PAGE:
Much is made in sport of the axiom roundly credited to Roman philosopher Seneca that "Luck is what happens when preparation meets opportunity".
There are several key components to the realisation of the possibility inherent in that sentiment and in a team sport an underdog cannot control of them all. To achieve an upset against a "better" opponent at the highest level, the favourite must be complicit in creating their own vulnerability.
The best team with the best players are ultimately in control of the destiny of any contest. However, if a challenger can take away some of the columns underpinning their opponent's performance they open up a world of possibilities.
Dublin and Mayo are in control of their respective semi-finals this weekend. If they retain their focus, resist the inevitable onslaught and execute their gameplans at something approaching their best then both will prevail comfortably.
Cavan and Tipperary will be determined to interfere with all of those plans to create just enough opportunity for themselves. Both challengers already know that road.
Undermining the Favourites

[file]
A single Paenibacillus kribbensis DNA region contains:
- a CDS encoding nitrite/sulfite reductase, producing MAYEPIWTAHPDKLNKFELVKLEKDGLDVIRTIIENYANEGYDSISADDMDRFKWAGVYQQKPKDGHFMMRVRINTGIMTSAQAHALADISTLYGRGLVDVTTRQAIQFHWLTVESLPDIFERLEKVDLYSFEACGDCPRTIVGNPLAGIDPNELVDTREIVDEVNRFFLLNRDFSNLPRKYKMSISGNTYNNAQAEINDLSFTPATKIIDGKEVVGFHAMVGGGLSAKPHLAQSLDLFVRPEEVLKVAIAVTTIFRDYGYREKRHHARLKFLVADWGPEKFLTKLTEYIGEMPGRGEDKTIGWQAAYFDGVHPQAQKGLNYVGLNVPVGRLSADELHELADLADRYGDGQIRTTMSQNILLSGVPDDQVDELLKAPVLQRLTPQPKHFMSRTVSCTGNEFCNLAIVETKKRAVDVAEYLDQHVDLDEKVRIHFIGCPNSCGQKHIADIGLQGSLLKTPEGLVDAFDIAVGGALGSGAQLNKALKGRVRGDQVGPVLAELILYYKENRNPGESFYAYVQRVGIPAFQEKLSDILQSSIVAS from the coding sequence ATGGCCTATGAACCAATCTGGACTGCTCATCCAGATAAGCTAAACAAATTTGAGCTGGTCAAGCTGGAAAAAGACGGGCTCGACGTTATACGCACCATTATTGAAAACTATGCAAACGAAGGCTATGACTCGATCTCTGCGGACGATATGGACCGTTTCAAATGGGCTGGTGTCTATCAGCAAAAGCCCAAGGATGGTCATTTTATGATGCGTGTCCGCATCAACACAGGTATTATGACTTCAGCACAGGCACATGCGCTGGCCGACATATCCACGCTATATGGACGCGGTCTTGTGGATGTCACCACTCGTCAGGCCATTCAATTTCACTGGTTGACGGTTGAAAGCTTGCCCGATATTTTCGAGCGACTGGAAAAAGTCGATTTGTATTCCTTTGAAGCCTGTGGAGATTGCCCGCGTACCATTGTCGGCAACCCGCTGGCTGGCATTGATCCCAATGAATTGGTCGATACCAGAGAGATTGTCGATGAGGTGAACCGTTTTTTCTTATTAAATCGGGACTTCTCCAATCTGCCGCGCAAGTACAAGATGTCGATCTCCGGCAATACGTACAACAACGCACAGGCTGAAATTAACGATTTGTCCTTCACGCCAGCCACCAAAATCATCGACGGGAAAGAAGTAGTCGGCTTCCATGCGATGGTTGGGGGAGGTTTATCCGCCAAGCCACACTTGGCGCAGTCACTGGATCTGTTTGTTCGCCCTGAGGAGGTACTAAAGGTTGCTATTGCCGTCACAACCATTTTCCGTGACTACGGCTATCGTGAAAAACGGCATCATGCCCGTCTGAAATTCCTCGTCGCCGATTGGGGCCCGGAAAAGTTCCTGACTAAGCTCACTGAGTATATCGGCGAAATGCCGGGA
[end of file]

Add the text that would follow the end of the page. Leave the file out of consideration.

When a competitor is theoretically overmatched in any contest, a head to head of skills and athleticism is the strategy of lemmings. When against the odds, coaches have to find a way to play that maximises their own team’s impact and undermines as much of the favourite’s normal patterns as possible.
Styles often make fights and finding opportunity in a method that unbalances your opponent can cause a ripple effect into other performance areas. Cavan’s use of a direct route to the danger zone against Donegal is a perfect example. Those long deliveries may have caused mayhem around the Donegal house but they didn’t beat them on their own – it was a tactic which worked because of a host of supporting endeavours.
Major upsets are part of the attraction of sport. The conditions have to be created to open the door for an underdog to capitalise but they need to have prepared for the opportunity.
The Great Leveller
Conditions that tip the scales of favourability just enough towards the outsider to give them a chance tend to have two sources: environmental factors or impact generated by the teams themselves.
We are all familiar with the concept of weather being a "great leveller". That manifests primarily through wind, rain or both and brings teams closer together because of the difficulty added to the execution of basic skills. No disrespect to Cork but without the wind and rain that arrived for their Munster semi-final, their chances of containing the Kerry attack would have been exponentially less than what transpired on that one off day.
Of course the Rebels had to be prepared for the opportunity that conditions presented and their manic defence and relatively efficient attack allowed them to keep their claws in Kerry. Aligned with the Kingdom’s lack of urgency, the door was left opened.